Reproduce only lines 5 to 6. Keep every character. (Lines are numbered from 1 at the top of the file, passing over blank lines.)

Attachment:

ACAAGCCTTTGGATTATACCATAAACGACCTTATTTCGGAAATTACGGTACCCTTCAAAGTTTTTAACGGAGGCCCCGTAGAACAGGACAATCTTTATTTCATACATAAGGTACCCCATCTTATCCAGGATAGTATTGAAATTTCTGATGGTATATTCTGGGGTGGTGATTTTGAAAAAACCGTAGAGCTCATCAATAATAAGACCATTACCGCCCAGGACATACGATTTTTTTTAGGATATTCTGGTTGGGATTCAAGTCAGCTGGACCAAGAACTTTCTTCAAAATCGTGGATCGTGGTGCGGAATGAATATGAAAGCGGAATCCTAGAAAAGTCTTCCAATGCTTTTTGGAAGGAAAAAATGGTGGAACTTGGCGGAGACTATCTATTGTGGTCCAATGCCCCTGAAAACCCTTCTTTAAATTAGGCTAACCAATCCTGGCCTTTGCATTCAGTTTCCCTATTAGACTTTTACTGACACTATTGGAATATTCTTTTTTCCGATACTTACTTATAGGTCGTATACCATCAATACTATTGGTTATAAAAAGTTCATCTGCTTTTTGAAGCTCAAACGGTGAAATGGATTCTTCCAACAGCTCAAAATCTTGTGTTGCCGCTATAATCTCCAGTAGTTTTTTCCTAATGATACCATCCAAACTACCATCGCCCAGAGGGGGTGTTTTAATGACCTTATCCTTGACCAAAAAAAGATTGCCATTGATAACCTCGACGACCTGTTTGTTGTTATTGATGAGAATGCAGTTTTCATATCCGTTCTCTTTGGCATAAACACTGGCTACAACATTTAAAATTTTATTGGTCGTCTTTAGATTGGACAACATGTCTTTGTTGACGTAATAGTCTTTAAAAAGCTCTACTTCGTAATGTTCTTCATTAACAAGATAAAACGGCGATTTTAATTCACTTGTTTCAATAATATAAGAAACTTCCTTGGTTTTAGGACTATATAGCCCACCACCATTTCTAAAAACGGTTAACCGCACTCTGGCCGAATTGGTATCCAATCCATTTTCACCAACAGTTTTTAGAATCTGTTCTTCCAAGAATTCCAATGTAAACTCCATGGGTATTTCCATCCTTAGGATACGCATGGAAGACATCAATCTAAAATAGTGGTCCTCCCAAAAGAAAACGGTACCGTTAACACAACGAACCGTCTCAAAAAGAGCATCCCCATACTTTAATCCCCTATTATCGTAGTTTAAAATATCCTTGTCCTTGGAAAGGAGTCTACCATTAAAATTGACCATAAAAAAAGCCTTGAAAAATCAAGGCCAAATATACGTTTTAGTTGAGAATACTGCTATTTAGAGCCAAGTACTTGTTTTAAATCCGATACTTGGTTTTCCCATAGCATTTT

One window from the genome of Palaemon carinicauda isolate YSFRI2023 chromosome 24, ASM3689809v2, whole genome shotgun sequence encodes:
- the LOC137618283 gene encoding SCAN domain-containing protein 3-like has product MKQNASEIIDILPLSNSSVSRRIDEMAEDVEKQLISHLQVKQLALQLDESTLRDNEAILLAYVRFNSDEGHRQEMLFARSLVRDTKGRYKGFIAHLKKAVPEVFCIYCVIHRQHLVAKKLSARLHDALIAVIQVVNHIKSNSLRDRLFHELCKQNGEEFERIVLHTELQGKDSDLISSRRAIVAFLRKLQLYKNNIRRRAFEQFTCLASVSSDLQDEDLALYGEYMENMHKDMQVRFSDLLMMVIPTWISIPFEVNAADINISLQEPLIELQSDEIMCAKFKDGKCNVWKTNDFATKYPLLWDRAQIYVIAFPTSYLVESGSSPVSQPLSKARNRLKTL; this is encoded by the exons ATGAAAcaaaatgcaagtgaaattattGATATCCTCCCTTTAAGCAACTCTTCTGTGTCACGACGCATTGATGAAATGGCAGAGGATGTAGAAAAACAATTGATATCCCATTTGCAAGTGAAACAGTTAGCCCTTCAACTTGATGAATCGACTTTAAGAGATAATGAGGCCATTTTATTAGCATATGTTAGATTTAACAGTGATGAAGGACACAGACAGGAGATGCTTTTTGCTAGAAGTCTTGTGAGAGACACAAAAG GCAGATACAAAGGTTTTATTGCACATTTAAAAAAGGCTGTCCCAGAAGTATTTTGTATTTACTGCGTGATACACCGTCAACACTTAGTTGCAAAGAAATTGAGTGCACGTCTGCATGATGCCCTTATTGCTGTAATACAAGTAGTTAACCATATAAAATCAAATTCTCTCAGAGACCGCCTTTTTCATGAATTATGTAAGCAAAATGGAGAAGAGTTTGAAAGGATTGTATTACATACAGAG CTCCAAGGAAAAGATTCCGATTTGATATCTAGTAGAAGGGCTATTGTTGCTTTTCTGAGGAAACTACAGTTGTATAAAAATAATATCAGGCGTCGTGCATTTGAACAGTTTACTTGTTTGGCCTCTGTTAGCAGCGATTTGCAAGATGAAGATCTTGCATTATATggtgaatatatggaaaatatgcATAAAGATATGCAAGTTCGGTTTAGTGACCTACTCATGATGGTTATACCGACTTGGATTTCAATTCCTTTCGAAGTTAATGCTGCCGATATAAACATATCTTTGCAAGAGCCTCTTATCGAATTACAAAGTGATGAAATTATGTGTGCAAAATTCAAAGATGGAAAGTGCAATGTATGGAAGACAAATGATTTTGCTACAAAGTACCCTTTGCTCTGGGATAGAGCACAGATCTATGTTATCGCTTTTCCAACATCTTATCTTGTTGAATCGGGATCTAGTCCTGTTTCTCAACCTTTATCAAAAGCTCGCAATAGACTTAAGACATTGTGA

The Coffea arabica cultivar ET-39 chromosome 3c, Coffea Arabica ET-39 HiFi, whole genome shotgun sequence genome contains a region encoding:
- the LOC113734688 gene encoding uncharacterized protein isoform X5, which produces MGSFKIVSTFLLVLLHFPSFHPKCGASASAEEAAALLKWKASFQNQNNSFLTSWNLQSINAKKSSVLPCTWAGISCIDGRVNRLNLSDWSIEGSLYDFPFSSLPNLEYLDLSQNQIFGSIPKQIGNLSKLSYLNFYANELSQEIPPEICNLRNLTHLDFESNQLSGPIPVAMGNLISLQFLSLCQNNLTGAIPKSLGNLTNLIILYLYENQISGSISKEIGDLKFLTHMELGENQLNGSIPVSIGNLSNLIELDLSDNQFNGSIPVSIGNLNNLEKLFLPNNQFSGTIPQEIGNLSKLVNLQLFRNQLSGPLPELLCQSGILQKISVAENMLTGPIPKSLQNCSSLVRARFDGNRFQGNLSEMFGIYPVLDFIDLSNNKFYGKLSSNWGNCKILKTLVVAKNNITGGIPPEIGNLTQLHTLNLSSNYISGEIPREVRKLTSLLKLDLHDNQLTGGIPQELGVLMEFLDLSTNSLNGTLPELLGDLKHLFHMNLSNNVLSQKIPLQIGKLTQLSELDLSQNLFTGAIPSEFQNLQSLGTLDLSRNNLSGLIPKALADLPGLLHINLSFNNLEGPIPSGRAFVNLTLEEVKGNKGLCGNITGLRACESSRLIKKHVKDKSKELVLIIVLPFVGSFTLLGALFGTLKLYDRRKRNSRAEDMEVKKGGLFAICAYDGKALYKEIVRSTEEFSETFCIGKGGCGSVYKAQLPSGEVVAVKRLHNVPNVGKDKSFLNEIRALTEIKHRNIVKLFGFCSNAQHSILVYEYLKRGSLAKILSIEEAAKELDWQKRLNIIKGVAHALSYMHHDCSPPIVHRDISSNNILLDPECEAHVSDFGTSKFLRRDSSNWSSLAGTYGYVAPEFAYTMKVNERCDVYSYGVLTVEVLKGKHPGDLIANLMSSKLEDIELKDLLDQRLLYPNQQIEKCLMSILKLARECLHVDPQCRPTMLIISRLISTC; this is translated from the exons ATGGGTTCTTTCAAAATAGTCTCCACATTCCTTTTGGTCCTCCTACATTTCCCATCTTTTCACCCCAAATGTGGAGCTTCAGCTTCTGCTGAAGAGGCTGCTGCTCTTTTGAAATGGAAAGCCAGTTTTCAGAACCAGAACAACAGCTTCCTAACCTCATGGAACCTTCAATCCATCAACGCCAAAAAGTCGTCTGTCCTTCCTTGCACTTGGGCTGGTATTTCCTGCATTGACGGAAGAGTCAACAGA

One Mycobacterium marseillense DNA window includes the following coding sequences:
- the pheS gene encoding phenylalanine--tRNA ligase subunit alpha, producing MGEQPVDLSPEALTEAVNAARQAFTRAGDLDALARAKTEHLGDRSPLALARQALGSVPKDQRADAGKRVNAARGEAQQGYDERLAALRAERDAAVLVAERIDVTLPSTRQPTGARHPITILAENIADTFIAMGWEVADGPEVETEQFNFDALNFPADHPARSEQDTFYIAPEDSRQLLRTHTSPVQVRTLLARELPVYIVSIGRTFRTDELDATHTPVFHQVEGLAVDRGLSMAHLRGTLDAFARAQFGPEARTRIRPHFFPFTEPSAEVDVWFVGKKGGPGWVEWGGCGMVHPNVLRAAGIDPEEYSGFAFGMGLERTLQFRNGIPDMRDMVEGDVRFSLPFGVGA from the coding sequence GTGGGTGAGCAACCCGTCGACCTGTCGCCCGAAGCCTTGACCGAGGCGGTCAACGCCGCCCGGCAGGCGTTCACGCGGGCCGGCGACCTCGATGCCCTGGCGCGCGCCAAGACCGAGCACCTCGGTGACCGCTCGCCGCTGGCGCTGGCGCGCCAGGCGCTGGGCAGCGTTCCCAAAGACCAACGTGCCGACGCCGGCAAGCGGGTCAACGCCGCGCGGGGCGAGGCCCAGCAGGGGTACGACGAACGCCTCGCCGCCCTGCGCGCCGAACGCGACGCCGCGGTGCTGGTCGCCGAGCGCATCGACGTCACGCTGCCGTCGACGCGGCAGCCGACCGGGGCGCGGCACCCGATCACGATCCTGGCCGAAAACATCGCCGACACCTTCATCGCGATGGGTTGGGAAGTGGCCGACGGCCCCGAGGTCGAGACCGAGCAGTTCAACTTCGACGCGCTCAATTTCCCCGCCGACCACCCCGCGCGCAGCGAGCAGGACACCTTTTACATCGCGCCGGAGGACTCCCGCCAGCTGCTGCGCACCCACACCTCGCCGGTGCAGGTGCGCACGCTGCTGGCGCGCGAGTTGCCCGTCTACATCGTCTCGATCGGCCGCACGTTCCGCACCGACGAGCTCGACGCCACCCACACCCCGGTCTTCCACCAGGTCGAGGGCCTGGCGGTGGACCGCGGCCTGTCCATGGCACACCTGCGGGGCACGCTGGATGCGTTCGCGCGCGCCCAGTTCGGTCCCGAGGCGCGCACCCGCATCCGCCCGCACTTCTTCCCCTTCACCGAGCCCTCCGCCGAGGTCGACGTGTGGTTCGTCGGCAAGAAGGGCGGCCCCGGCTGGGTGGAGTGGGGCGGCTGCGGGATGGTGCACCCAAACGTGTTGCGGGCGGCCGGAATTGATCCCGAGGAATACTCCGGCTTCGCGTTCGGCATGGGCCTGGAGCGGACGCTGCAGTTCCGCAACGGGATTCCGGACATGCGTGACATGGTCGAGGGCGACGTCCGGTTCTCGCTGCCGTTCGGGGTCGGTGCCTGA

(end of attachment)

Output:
- the LOC113734688 gene encoding uncharacterized protein isoform X5, which produces MGSFKIVSTFLLVLLHFPSFHPKCGASASAEEAAALLKWKASFQNQNNSFLTSWNLQSINAKKSSVLPCTWAGISCIDGRVNRLNLSDWSIEGSLYDFPFSSLPNLEYLDLSQNQIFGSIPKQIGNLSKLSYLNFYANELSQEIPPEICNLRNLTHLDFESNQLSGPIPVAMGNLISLQFLSLCQNNLTGAIPKSLGNLTNLIILYLYENQISGSISKEIGDLKFLTHMELGENQLNGSIPVSIGNLSNLIELDLSDNQFNGSIPVSIGNLNNLEKLFLPNNQFSGTIPQEIGNLSKLVNLQLFRNQLSGPLPELLCQSGILQKISVAENMLTGPIPKSLQNCSSLVRARFDGNRFQGNLSEMFGIYPVLDFIDLSNNKFYGKLSSNWGNCKILKTLVVAKNNITGGIPPEIGNLTQLHTLNLSSNYISGEIPREVRKLTSLLKLDLHDNQLTGGIPQELGVLMEFLDLSTNSLNGTLPELLGDLKHLFHMNLSNNVLSQKIPLQIGKLTQLSELDLSQNLFTGAIPSEFQNLQSLGTLDLSRNNLSGLIPKALADLPGLLHINLSFNNLEGPIPSGRAFVNLTLEEVKGNKGLCGNITGLRACESSRLIKKHVKDKSKELVLIIVLPFVGSFTLLGALFGTLKLYDRRKRNSRAEDMEVKKGGLFAICAYDGKALYKEIVRSTEEFSETFCIGKGGCGSVYKAQLPSGEVVAVKRLHNVPNVGKDKSFLNEIRALTEIKHRNIVKLFGFCSNAQHSILVYEYLKRGSLAKILSIEEAAKELDWQKRLNIIKGVAHALSYMHHDCSPPIVHRDISSNNILLDPECEAHVSDFGTSKFLRRDSSNWSSLAGTYGYVAPEFAYTMKVNERCDVYSYGVLTVEVLKGKHPGDLIANLMSSKLEDIELKDLLDQRLLYPNQQIEKCLMSILKLARECLHVDPQCRPTMLIISRLISTC; this is translated from the exons ATGGGTTCTTTCAAAATAGTCTCCACATTCCTTTTGGTCCTCCTACATTTCCCATCTTTTCACCCCAAATGTGGAGCTTCAGCTTCTGCTGAAGAGGCTGCTGCTCTTTTGAAATGGAAAGCCAGTTTTCAGAACCAGAACAACAGCTTCCTAACCTCATGGAACCTTCAATCCATCAACGCCAAAAAGTCGTCTGTCCTTCCTTGCACTTGGGCTGGTATTTCCTGCATTGACGGAAGAGTCAACAGA

One Mycobacterium marseillense DNA window includes the following coding sequences: